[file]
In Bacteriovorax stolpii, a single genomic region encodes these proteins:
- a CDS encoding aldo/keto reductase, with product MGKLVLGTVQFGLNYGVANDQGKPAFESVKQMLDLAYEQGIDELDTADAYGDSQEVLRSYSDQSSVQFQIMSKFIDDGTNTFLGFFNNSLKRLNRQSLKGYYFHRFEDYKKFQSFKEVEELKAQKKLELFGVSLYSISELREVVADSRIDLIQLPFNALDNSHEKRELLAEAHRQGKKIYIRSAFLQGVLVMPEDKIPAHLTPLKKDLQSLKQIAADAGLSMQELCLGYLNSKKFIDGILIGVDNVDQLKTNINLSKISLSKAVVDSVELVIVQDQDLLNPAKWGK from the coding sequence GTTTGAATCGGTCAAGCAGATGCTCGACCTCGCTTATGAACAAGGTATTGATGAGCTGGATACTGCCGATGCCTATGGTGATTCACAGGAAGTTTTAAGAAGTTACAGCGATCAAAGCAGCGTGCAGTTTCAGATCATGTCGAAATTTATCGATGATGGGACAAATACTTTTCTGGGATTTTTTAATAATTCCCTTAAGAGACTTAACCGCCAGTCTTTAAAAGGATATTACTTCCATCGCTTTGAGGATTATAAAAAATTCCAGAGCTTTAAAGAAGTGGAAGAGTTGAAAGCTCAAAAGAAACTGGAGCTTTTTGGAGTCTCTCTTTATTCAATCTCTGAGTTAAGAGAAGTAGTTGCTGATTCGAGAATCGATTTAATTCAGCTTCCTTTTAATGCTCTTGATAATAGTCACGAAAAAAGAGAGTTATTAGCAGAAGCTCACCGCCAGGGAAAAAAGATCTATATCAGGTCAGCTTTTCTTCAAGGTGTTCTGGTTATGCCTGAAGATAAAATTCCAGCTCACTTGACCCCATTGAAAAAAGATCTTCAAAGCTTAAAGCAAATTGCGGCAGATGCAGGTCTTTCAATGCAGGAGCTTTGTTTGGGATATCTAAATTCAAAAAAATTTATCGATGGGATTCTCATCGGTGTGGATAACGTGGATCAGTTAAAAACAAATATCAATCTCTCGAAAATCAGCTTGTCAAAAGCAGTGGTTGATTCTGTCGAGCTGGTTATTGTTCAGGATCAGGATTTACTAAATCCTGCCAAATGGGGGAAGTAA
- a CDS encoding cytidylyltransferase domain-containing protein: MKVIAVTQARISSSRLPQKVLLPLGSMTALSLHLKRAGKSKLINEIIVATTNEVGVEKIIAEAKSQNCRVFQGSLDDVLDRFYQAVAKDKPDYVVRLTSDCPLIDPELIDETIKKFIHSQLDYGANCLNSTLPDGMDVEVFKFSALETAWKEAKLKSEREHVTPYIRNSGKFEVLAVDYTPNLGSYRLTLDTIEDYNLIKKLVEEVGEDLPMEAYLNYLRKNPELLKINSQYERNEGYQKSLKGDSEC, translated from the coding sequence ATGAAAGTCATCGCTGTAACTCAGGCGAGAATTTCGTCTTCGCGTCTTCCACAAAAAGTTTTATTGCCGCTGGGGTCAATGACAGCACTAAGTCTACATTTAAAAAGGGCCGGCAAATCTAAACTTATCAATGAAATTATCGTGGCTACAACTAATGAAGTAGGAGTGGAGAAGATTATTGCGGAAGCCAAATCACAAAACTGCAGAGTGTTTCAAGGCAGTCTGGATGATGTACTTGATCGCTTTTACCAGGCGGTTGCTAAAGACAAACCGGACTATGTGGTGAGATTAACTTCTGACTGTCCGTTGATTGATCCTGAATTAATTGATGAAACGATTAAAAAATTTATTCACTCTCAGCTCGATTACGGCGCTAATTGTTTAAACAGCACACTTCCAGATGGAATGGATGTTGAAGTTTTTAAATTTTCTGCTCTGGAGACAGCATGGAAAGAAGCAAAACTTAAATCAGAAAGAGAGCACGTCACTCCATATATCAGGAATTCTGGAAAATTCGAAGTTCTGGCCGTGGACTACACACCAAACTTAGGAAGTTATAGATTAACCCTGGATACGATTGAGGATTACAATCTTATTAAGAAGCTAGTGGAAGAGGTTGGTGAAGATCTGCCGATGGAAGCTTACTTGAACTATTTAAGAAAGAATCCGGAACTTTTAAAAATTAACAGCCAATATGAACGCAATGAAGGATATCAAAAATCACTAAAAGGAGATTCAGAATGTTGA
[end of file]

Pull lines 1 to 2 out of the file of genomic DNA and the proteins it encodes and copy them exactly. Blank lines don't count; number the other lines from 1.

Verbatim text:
In Bacteriovorax stolpii, a single genomic region encodes these proteins:
- a CDS encoding aldo/keto reductase, with product MGKLVLGTVQFGLNYGVANDQGKPAFESVKQMLDLAYEQGIDELDTADAYGDSQEVLRSYSDQSSVQFQIMSKFIDDGTNTFLGFFNNSLKRLNRQSLKGYYFHRFEDYKKFQSFKEVEELKAQKKLELFGVSLYSISELREVVADSRIDLIQLPFNALDNSHEKRELLAEAHRQGKKIYIRSAFLQGVLVMPEDKIPAHLTPLKKDLQSLKQIAADAGLSMQELCLGYLNSKKFIDGILIGVDNVDQLKTNINLSKISLSKAVVDSVELVIVQDQDLLNPAKWGK from the coding sequence GTTTGAATCGGTCAAGCAGATGCTCGACCTCGCTTATGAACAAGGTATTGATGAGCTGGATACTGCCGATGCCTATGGTGATTCACAGGAAGTTTTAAGAAGTTACAGCGATCAAAGCAGCGTGCAGTTTCAGATCATGTCGAAATTTATCGATGATGGGACAAATACTTTTCTGGGATTTTTTAATAATTCCCTTAAGAGACTTAACCGCCAGTCTTTAAAAGGATATTACTTCCATCGCTTTGAGGATTATAAAAAATTCCAGAGCTTTAAAGAAGTGGAAGAGTTGAAAGCTCAAAAGAAACTGGAGCTTTTTGGAGTCTCTCTTTATTCAATCTCTGAGTTAAGAGAAGTAGTTGCTGATTCGAGAATCGATTTAATTCAGCTTCCTTTTAATGCTCTTGATAATAGTCACGAAAAAAGAGAGTTATTAGCAGAAGCTCACCGCCAGGGAAAAAAGATCTATATCAGGTCAGCTTTTCTTCAAGGTGTTCTGGTTATGCCTGAAGATAAAATTCCAGCTCACTTGACCCCATTGAAAAAAGATCTTCAAAGCTTAAAGCAAATTGCGGCAGATGCAGGTCTTTCAATGCAGGAGCTTTGTTTGGGATATCTAAATTCAAAAAAATTTATCGATGGGATTCTCATCGGTGTGGATAACGTGGATCAGTTAAAAACAAATATCAATCTCTCGAAAATCAGCTTGTCAAAAGCAGTGGTTGATTCTGTCGAGCTGGTTATTGTTCAGGATCAGGATTTACTAAATCCTGCCAAATGGGGGAAGTAA